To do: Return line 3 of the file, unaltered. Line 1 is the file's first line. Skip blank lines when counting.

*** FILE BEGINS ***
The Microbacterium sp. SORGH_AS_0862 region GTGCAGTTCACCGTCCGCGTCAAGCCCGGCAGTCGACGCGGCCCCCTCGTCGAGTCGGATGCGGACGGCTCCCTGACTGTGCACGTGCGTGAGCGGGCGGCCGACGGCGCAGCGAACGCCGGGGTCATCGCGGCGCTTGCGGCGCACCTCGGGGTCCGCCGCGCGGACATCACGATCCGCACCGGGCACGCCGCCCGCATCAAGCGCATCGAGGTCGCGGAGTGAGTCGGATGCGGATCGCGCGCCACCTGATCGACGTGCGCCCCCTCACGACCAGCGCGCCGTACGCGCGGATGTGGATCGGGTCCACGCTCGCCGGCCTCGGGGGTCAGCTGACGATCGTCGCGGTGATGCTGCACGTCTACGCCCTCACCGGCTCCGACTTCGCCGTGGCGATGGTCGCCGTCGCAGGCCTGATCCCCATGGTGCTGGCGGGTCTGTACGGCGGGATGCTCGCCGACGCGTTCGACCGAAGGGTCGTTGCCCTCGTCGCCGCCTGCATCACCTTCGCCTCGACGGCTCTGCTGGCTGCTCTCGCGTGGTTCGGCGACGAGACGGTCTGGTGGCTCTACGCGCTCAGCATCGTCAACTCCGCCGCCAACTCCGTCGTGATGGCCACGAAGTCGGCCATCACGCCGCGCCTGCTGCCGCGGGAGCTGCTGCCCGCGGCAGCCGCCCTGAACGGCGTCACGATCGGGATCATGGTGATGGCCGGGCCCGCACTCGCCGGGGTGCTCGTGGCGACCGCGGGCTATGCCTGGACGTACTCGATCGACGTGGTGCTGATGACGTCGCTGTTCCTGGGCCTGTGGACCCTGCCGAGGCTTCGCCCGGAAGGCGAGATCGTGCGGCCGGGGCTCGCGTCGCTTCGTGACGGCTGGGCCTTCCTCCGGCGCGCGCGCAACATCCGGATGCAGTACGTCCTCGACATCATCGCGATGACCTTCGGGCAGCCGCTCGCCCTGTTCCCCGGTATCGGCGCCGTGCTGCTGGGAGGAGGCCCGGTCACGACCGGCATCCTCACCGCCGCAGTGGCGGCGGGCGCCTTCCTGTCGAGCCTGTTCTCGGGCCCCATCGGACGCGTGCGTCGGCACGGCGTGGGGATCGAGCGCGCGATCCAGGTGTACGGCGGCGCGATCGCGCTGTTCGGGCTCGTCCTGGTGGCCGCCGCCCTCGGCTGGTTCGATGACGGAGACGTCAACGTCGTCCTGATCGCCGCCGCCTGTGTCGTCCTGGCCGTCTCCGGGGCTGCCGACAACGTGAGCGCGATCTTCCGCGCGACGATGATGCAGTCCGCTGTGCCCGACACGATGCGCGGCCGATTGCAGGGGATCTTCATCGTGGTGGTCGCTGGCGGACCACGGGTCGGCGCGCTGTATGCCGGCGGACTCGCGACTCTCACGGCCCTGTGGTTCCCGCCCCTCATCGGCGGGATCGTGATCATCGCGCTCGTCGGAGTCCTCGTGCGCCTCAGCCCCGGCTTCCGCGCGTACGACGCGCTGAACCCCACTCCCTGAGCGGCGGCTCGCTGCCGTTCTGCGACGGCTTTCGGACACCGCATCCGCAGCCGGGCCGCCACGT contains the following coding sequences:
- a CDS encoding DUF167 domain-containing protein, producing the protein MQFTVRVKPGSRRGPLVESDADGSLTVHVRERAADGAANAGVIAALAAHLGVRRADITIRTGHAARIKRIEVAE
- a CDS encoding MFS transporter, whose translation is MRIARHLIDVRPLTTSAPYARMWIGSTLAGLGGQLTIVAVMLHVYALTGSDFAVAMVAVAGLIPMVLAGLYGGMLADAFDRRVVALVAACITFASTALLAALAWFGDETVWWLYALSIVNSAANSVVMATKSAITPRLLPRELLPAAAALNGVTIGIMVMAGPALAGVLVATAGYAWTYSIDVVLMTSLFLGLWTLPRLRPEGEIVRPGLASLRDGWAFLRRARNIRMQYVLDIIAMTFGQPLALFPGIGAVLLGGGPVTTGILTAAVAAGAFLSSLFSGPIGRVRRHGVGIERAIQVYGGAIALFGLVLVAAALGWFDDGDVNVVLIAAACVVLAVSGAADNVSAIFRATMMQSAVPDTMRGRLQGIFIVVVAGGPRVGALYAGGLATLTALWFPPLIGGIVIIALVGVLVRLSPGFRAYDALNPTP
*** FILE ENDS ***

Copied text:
- a CDS encoding MFS transporter, whose translation is MRIARHLIDVRPLTTSAPYARMWIGSTLAGLGGQLTIVAVMLHVYALTGSDFAVAMVAVAGLIPMVLAGLYGGMLADAFDRRVVALVAACITFASTALLAALAWFGDETVWWLYALSIVNSAANSVVMATKSAITPRLLPRELLPAAAALNGVTIGIMVMAGPALAGVLVATAGYAWTYSIDVVLMTSLFLGLWTLPRLRPEGEIVRPGLASLRDGWAFLRRARNIRMQYVLDIIAMTFGQPLALFPGIGAVLLGGGPVTTGILTAAVAAGAFLSSLFSGPIGRVRRHGVGIERAIQVYGGAIALFGLVLVAAALGWFDDGDVNVVLIAAACVVLAVSGAADNVSAIFRATMMQSAVPDTMRGRLQGIFIVVVAGGPRVGALYAGGLATLTALWFPPLIGGIVIIALVGVLVRLSPGFRAYDALNPTP